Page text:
However, other inaccuracies come from processes like delamination, in which the layer beneath sticks to the new layer being laid down. And so the gooey sandwich of layers gets distorted in ways that PrintFixer’s neural net is not yet able to resolve.

In the meantime, Huang says he wants to make PrintFixer available to select users who can devote some of their own resources to the project. (His team is not big enough to provide customer support as would be required for a commercial software company.)

Aerospace and dental appliances are two industries that Huang suspects might be most interested in PrintFixer.

3D printed models of dental patients' teeth show red points on the model which are automatically selected landmarks to ensure printed accuracy in a complex shape.3D printed models of dental patients’ teeth show red points, which are automatically selected landmarks to ensure printed accuracy in a complex shape.Image: University of Southern California

“When you 3D print those dental products, you want to learn what you’ve printed and make sure the next print will be very accurate,” Huang says. “So you can reduce the time, you can reduce the number of visits for the patient and also reduce the cost.”

Huang’s group describes its algorithm and the math behind it in a recent issue of the journal IEEE Transactions on Automation Science and Engineering.

Of course, now that they’ve developed this new machine learning algorithm, Huang says there may be other applications for PrintFixer’s novel neural net design beyond the realm of 3D printing. In fact, one or more of his PhD students are interested in this question.

“There are a few possibilities in my mind,” Huang says of new applications for PrintFixer’s machine learning algorithm. He wasn’t, however, able to offer specifics about those applications, because the work is still in a very preliminary stage. “That’s really what the research is for,” he says.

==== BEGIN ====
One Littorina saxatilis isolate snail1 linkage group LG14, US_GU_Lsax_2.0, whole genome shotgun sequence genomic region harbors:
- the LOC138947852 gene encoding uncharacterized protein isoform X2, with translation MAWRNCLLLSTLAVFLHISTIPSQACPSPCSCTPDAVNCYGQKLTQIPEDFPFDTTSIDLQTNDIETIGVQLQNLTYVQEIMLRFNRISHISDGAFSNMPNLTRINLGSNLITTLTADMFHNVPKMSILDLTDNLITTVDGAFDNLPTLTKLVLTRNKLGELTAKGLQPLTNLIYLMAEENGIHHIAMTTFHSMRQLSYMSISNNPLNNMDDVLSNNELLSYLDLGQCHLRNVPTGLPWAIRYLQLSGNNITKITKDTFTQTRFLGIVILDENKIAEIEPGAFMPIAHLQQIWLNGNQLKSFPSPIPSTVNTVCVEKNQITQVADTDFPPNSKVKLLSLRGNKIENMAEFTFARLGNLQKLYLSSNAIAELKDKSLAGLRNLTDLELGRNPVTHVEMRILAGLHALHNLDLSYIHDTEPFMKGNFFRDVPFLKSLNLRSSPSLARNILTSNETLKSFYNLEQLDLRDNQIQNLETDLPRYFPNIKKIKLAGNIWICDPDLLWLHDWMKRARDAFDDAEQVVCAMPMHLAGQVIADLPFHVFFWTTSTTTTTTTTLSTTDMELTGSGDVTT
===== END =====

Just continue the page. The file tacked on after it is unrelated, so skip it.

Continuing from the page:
This article appears in the April 2020 print issue as “PrintFixer Tunes
Any 3D Printer.”

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Will AI Steal Submarines’ Stealth?

Better detection will make the oceans transparent—and perhaps doom mutually assured destruction

11 min read
A photo of a submarine in the water under a partly cloudy sky.

The Virginia-class fast attack submarine USS Virginia cruises through the Mediterranean in 2010. Back then, it could effectively disappear just by diving.

U.S. Navy

Submarines are valued primarily for their ability to hide. The assurance that submarines would likely survive the first missile strike in a nuclear war and thus be able to respond by launching missiles in a second strike is key to the strategy of deterrence known as mutually assured destruction. Any new technology that might render the oceans effectively transparent, making it trivial to spot lurking submarines, could thus undermine the peace of the world. For nearly a century, naval engineers have striven to develop ever-faster, ever-quieter submarines. But they have worked just as hard at advancing a wide array of radar, sonar, and other technologies designed to detect, target, and eliminate enemy submarines.

The balance seemed to turn with the emergence of nuclear-powered submarines in the early 1960s. In a 2015 study for the Center for Strategic and Budgetary Assessment, Bryan Clark, a naval specialist now at the Hudson Institute, noted that the ability of these boats to remain submerged for long periods of time made them “nearly impossible to find with radar and active sonar.” But even these stealthy submarines produce subtle, very-low-frequency noises that can be picked up from far away by networks of acoustic hydrophone arrays mounted to the seafloor.